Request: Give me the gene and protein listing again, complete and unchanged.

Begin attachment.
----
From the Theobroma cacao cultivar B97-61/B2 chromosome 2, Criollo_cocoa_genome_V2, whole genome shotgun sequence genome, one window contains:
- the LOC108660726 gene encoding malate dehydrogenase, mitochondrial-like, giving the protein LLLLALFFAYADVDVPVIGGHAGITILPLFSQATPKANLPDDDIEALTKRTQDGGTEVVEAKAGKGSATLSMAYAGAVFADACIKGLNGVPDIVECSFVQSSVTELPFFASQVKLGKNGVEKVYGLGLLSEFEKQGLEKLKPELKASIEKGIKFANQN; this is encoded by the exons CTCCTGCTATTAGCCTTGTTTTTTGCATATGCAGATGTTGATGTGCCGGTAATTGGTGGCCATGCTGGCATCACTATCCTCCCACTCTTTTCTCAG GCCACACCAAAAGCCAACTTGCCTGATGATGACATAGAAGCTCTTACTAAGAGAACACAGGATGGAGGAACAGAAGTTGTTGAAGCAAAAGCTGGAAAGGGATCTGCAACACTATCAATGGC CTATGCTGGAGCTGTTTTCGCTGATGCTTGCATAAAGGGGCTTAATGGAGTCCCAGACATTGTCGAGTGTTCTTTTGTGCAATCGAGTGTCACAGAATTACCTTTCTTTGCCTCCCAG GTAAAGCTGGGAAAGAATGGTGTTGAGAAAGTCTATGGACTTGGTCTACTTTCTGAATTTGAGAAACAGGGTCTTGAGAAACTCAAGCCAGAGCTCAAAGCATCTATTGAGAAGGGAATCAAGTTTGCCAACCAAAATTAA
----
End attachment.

From the Theobroma cacao cultivar B97-61/B2 chromosome 2, Criollo_cocoa_genome_V2, whole genome shotgun sequence genome, one window contains:
- the LOC108660726 gene encoding malate dehydrogenase, mitochondrial-like, giving the protein LLLLALFFAYADVDVPVIGGHAGITILPLFSQATPKANLPDDDIEALTKRTQDGGTEVVEAKAGKGSATLSMAYAGAVFADACIKGLNGVPDIVECSFVQSSVTELPFFASQVKLGKNGVEKVYGLGLLSEFEKQGLEKLKPELKASIEKGIKFANQN; this is encoded by the exons CTCCTGCTATTAGCCTTGTTTTTTGCATATGCAGATGTTGATGTGCCGGTAATTGGTGGCCATGCTGGCATCACTATCCTCCCACTCTTTTCTCAG GCCACACCAAAAGCCAACTTGCCTGATGATGACATAGAAGCTCTTACTAAGAGAACACAGGATGGAGGAACAGAAGTTGTTGAAGCAAAAGCTGGAAAGGGATCTGCAACACTATCAATGGC CTATGCTGGAGCTGTTTTCGCTGATGCTTGCATAAAGGGGCTTAATGGAGTCCCAGACATTGTCGAGTGTTCTTTTGTGCAATCGAGTGTCACAGAATTACCTTTCTTTGCCTCCCAG GTAAAGCTGGGAAAGAATGGTGTTGAGAAAGTCTATGGACTTGGTCTACTTTCTGAATTTGAGAAACAGGGTCTTGAGAAACTCAAGCCAGAGCTCAAAGCATCTATTGAGAAGGGAATCAAGTTTGCCAACCAAAATTAA